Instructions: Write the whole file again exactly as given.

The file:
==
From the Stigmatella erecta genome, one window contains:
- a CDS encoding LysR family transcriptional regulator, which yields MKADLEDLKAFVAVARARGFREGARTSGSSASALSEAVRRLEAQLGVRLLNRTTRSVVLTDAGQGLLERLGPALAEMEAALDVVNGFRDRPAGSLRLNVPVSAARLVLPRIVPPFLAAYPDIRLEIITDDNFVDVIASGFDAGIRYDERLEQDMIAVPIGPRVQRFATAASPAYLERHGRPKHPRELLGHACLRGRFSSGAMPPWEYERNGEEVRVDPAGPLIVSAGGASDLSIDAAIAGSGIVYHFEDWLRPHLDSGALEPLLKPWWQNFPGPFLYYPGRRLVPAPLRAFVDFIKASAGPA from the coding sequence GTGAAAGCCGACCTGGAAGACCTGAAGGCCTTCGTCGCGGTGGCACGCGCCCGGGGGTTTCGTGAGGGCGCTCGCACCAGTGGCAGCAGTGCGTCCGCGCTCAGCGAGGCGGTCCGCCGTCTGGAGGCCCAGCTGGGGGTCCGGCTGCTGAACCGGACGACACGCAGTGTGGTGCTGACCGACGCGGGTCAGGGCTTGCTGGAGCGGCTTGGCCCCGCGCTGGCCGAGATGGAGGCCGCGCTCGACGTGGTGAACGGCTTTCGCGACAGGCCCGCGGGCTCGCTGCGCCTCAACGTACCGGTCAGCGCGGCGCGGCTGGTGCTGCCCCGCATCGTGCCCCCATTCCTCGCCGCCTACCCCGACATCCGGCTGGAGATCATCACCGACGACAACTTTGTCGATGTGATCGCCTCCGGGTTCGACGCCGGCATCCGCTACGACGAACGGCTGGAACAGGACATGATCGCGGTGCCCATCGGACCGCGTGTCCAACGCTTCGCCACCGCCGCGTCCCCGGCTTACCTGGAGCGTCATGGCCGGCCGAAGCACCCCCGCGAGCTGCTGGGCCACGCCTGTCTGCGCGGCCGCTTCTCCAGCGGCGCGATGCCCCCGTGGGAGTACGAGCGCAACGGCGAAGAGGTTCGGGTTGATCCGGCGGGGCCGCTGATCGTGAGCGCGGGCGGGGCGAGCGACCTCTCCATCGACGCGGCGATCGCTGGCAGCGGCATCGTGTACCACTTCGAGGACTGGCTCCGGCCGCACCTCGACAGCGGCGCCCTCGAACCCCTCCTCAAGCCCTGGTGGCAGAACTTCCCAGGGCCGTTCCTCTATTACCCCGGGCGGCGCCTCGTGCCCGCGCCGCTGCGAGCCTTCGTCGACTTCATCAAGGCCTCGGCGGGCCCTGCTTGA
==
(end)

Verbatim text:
From the Stigmatella erecta genome, one window contains:
- a CDS encoding LysR family transcriptional regulator, which yields MKADLEDLKAFVAVARARGFREGARTSGSSASALSEAVRRLEAQLGVRLLNRTTRSVVLTDAGQGLLERLGPALAEMEAALDVVNGFRDRPAGSLRLNVPVSAARLVLPRIVPPFLAAYPDIRLEIITDDNFVDVIASGFDAGIRYDERLEQDMIAVPIGPRVQRFATAASPAYLERHGRPKHPRELLGHACLRGRFSSGAMPPWEYERNGEEVRVDPAGPLIVSAGGASDLSIDAAIAGSGIVYHFEDWLRPHLDSGALEPLLKPWWQNFPGPFLYYPGRRLVPAPLRAFVDFIKASAGPA from the coding sequence GTGAAAGCCGACCTGGAAGACCTGAAGGCCTTCGTCGCGGTGGCACGCGCCCGGGGGTTTCGTGAGGGCGCTCGCACCAGTGGCAGCAGTGCGTCCGCGCTCAGCGAGGCGGTCCGCCGTCTGGAGGCCCAGCTGGGGGTCCGGCTGCTGAACCGGACGACACGCAGTGTGGTGCTGACCGACGCGGGTCAGGGCTTGCTGGAGCGGCTTGGCCCCGCGCTGGCCGAGATGGAGGCCGCGCTCGACGTGGTGAACGGCTTTCGCGACAGGCCCGCGGGCTCGCTGCGCCTCAACGTACCGGTCAGCGCGGCGCGGCTGGTGCTGCCCCGCATCGTGCCCCCATTCCTCGCCGCCTACCCCGACATCCGGCTGGAGATCATCACCGACGACAACTTTGTCGATGTGATCGCCTCCGGGTTCGACGCCGGCATCCGCTACGACGAACGGCTGGAACAGGACATGATCGCGGTGCCCATCGGACCGCGTGTCCAACGCTTCGCCACCGCCGCGTCCCCGGCTTACCTGGAGCGTCATGGCCGGCCGAAGCACCCCCGCGAGCTGCTGGGCCACGCCTGTCTGCGCGGCCGCTTCTCCAGCGGCGCGATGCCCCCGTGGGAGTACGAGCGCAACGGCGAAGAGGTTCGGGTTGATCCGGCGGGGCCGCTGATCGTGAGCGCGGGCGGGGCGAGCGACCTCTCCATCGACGCGGCGATCGCTGGCAGCGGCATCGTGTACCACTTCGAGGACTGGCTCCGGCCGCACCTCGACAGCGGCGCCCTCGAACCCCTCCTCAAGCCCTGGTGGCAGAACTTCCCAGGGCCGTTCCTCTATTACCCCGGGCGGCGCCTCGTGCCCGCGCCGCTGCGAGCCTTCGTCGACTTCATCAAGGCCTCGGCGGGCCCTGCTTGA